My blog entries are usually put together in about an hour. I select the 9 images, write the text and upload in that time. Occasionally I have the time to select the images in advance, and save them for a rainy day. When I do this, I don’t normally revisit the images, but on this occasion I did. And I find it intersting to note that I wouldn’t of picked exactly the same 9 if I’d done it today. Maybe it’s because when I pick the 9 images, I just choose the ones I like on that day. Or maybe it has something to do with mood, or frame of mind. Maybe tomorrow I’d of picked another different set. Or maybe not…
Click on the images below for the original 9.
So once again, I find Camera and Wife pitted against each other. This time however, she had a friend along as a distraction, so I was a little more free to take the kind of pictures I wanted.
One of the things I love about working in Black and White is the way I can concentrate on patterns and form. I can produce images that are based in detail, and which sometimes only tell part of the story, leaving the viewer to thing about what the image may be a part of. Where do those steps lead, or where have they come from? What exactly is that pattern a part of? In the end, the viewer is left to make up their own mind about the images, and what they show.
Of course some of the pictures show the whole story, or at least we think they do. But again, maybe the image does not show us everything it could. Are the dear really behind a fence, and the wide aperture has thrown it so far out of focus it can’t be seen? Are they free to roam among the visitors to the park? Are they tame? Or in an enclosure?
Enough rambling, please click on the image below to see the full gallery as always.
Whilst supporting Wife, who was on a training course, I took the opportunity to have a wander around Manchester and take some pictures of the old buildings. Some of the architecture is marvelously gothic, especially the town hall, which is incredible. Architectural photography is not something I’ve really paid much attention to in the past, but the juxtaposition of the new glass buildings and the old stone ones is pretty awesome. I may have to do some more.
I’ve chosen not to correct any of the verticals, in the hope that it helps to add a sense of drama.
Making this blog has (I think) taught me enough to understand what is documentary photography, and this isn’t. If it was a series of images, showing the changing face of the city over time, then maybe. If it was a document of all (or lots) of the old buildings, then again maybe. In fact if some of the compositions were different, and focused more on the buildings themselves than the compositions it may even be documentary.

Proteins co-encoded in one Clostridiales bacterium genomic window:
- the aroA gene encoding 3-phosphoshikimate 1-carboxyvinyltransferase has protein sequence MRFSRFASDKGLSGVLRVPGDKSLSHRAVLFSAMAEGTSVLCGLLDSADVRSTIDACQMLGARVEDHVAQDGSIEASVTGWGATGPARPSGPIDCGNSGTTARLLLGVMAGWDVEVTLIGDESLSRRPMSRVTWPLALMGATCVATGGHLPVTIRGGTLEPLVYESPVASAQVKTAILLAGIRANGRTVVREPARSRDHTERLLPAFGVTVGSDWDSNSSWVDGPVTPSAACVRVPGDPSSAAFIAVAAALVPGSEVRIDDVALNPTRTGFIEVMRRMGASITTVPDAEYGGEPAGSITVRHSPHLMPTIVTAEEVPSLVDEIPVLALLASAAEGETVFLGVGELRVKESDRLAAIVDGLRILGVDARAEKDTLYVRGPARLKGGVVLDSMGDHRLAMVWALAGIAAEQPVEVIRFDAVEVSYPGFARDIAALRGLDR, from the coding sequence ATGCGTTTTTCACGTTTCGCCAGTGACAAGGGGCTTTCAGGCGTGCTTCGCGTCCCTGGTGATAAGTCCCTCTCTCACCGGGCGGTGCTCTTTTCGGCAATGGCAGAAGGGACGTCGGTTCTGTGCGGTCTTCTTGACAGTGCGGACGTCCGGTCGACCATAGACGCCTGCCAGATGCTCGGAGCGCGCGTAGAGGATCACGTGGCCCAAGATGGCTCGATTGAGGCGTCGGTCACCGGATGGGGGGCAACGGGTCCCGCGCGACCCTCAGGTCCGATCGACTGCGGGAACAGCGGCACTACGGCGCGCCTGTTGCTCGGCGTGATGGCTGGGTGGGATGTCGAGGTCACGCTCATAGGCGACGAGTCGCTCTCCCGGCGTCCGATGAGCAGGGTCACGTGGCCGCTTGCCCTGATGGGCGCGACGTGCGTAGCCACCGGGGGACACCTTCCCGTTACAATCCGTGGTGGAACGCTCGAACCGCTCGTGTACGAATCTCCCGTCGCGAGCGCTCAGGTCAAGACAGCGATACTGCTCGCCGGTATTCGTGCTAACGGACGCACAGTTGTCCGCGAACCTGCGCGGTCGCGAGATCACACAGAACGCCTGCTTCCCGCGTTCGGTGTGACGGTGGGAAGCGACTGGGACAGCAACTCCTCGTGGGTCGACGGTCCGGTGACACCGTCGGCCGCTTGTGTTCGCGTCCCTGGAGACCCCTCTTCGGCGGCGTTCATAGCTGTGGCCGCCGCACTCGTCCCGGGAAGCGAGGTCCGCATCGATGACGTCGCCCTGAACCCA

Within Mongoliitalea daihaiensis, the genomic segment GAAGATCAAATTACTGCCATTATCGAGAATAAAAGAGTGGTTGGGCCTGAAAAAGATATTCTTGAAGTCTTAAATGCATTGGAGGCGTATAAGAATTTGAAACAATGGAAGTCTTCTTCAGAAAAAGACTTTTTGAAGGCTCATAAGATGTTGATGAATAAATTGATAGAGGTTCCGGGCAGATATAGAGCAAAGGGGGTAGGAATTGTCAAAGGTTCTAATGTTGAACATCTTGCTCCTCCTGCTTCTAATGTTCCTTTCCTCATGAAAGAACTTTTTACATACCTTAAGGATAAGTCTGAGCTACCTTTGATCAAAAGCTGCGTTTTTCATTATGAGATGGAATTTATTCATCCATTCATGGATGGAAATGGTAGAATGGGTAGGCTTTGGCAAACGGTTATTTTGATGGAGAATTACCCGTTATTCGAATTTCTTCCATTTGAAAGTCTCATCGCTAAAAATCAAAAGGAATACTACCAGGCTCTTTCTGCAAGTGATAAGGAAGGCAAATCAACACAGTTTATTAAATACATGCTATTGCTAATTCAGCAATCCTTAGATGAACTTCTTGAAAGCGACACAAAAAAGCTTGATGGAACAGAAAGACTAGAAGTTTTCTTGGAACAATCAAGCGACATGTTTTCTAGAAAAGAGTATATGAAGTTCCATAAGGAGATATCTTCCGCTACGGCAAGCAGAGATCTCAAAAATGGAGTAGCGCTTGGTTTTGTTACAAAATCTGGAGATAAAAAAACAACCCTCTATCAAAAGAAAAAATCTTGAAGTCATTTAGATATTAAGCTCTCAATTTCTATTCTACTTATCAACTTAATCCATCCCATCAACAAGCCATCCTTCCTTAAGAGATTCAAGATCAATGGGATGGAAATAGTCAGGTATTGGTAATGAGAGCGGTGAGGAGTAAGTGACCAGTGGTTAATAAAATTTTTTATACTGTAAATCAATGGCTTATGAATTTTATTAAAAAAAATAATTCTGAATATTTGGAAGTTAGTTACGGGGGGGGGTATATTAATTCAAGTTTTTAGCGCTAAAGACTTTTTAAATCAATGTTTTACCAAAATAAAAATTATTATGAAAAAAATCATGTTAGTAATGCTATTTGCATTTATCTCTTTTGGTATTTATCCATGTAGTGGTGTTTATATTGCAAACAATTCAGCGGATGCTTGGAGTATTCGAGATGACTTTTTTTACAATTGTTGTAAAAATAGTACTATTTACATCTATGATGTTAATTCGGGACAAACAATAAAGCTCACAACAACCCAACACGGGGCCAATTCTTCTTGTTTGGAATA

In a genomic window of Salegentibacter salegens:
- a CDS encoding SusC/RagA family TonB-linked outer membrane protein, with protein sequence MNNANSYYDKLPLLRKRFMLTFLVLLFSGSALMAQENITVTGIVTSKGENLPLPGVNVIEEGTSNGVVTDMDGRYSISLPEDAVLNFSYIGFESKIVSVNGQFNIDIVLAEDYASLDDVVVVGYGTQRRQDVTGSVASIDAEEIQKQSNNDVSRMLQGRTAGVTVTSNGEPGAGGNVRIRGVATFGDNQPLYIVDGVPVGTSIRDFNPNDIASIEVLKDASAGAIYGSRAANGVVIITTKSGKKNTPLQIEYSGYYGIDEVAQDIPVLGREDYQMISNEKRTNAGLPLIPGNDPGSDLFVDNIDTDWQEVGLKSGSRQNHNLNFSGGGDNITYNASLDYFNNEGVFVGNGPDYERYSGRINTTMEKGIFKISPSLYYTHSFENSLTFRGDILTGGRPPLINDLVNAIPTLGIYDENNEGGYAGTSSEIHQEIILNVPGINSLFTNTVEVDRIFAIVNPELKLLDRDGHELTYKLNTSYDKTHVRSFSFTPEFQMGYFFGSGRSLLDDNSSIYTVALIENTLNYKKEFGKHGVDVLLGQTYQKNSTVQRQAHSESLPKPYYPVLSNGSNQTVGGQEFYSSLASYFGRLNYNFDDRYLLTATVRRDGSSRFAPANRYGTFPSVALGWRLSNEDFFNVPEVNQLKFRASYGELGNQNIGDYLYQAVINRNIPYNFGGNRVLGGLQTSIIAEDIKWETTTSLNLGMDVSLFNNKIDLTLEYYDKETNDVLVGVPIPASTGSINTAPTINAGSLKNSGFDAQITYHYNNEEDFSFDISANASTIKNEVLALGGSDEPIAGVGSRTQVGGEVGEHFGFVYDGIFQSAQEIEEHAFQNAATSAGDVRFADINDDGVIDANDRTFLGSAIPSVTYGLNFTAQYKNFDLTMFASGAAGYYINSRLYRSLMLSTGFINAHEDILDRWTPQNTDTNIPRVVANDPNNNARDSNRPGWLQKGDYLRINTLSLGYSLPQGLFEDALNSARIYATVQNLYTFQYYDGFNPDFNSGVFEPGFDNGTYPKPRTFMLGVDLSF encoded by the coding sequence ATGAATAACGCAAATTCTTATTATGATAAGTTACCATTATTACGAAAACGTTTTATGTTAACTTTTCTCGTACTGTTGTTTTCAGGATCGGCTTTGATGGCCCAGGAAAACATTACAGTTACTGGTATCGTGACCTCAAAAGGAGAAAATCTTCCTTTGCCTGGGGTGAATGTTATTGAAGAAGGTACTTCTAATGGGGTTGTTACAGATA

I’ve also learnt enough to know that it doesn’t matter. It’s photography at the end of the day, and any further catagorisation is purely subjective.
So this goes in the playground for now. And if I decide to, I’ll recategorise it.
As always, the full gallery can be found by clicking the image below.
Not so much an outing as a wander around the garden. I took these just after the X-T1 arrived. Nothing special, just the XF-56 wide open 🙂 and all SOOC Jpegs. Not the tiniest bit of anything Lightroom apart from the export resize.
Click on the image below for the full gallery. Although I’m really not sure it’s worth your bother.
Playgrounds can be eerie places when they are empty. Especially if it’s still reasonable early. It was dinner time, so most of the kids were probably at home eating their fish fingers or beans on toast, and the rest had been sent packing by the huge downpour of rain that had recently happened. I hid under some trees and tried not to get wet.
After it had stopped raining, I ventured out and took what I hoped would be a set of images that captured some of the atmosphere of the park. It was broad daylight, and only 5.30 in the evening. Apart from myself and a solitary dog walker, the park was empty. The swings were still, and the whole place felt abandoned, in a Sci-Fi movie kind of way. Like everyone left in a hurry.
I think this is documentary, because I wanted to tell a story. Unlike my previous series in the park, these images have a story behind them, about the rain.
You know what to do with the image below…
Wife and I recently went to see a play at the Royal Exchange in Manchester. The play was of course excellent, but so is the old Exchange building. Not only that, but the beautiful juxtaposition of the old Marble pillared building, and the new steelwork required to support the round theatre space.
Every time I go, I can’t resist taking the camera, and every time I go, I get a new set of images.
I’m usually hurried out of the place by Wife, who is not friends with my camera, but this time, I was able to string it out long enough to get a good set of images. (In my humble opinion of course). On the whole, I am quite happy with the results, and I will probably revisit them at some point to correct the perspective on some of them.
I seem to be using the autofocus lenses a lot more recently, but I put that down to a need for the extra speed when out with Wife. These were all taken on the surprisingly good Fuji XF-27. I really need to do some more considered, and slow photography again soon.
As always, click the image below to see the full gallery.
Owning a small child means I spend quite a lot of time in parks. Usually carrying a scooter, or pushing a bike that Small Child has become tired of.
Although this is not the most inspiring set of pictures, I think they help in my quest to understand what documentary photography is. These, to me, are clearly NOT documentary. While they are all of the same place, they do not tell any story, beyond being a record of how the park looked on that day. And without a story, I don’t think it’s documentary.
As always, click the image below to see the full gallery.